Pathways to Freedom: Maryland and the Underground Railroad
Underground Railroad Library
about the underground railroad
following the footsteps
eyewitness to history
figure it out
mapping it out
secrets: language, signs and symbols
create a quilt block
living history
underground railroad library
You are here!
People Museums/
Historical Sites
Events Primary Source Documents
Eastern MD Western MD Central MD Southern MD Outside MD

Museums and Historical Sites

Southern Maryland

Anne Arundel County

Kunta Kinte Memorial Plaque
Annapolis, Md.
Made famous in Alex Haley's Roots, Kunte Kinte arrived in Annapolis from Gambia in 1767 aboard the cargo ship Lord Ligonier. Kinte tried several times to escape from slavery, but he was unsuccessful. Today, more than 200 years after his arrival in bondage, a memorial plaque commemorates Kinte at the Annapolis City Dock at Compromise Street.

Calvert County

Foote Houses
Lusby and Coster, Md.
The two Foote houses along Coster Road can be traced back to Eliza Foote, an herbalist slave woman who fled to York, Penn., after being accused of aiding fugitives in Cockeysville, Md. The Foote House in Lusby was an original slave cabin on the Tongue plantation. In 1890, this land was sold to the Foote family, whose descendants continue to live in the house. The second Foote house in Coster belonged to Thomas Foote, Eliza's son.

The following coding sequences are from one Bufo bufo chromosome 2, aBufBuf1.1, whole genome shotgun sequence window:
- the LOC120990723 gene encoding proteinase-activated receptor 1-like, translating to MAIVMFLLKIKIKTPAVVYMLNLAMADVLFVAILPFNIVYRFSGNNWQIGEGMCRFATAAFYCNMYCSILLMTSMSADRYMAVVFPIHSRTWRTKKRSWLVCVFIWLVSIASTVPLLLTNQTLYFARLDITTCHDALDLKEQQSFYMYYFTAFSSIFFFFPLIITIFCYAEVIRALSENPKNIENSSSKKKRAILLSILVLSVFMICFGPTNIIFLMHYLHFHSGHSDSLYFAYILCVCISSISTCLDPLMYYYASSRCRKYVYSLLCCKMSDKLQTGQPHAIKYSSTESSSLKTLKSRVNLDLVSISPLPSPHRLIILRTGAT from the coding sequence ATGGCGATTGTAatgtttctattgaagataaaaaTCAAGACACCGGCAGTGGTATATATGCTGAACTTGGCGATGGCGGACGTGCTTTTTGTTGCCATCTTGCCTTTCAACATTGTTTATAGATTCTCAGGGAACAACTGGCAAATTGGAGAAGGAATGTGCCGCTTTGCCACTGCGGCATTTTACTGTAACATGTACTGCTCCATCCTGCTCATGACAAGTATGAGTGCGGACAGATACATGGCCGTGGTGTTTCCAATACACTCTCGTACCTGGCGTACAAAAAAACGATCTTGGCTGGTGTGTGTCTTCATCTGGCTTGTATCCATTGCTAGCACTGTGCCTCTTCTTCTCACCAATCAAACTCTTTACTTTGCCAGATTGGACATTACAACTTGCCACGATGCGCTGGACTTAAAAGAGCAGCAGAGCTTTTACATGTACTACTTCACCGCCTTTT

Charles County

St. Ignatius Church
Chapel Point, Md.
The St. Ignatius Church and its former slave quarters is located on Bel Alton Road near Route 301. Oral history at the church indicates that the church was a station on the Underground Railroad, and that fugitive slaves were concealed in fish crates, put on boats, and sent North to Delaware along nearby Pope Creek. In 2001 archaeologists discovered a tunnel running underneath the church, along with pottery and other artifacts dating back to the 1850s. The archaeologists' work has not yet been completed.

Prince George's County

Upper Marlboro Jail
Upper Marlboro, Md.
During the nineteenth century, the jailhouse in Upper Marlboro saw the imprisonment of many fugitive slaves and those who attempted to assist them. Among those were George Moody and a Mr. Jones, two brothers-in-law from Piscataway, Md., who unsuccessfully tried to free a Black slave woman and her children. Also jailed in Upper Marlboro was John Ransom leader of the 1739 slave uprising in Poplar Neck.

classroom resourcesscreensaverfor parentsabout this sitethinkport home
©2024 Maryland Public Television. All Rights Reserved.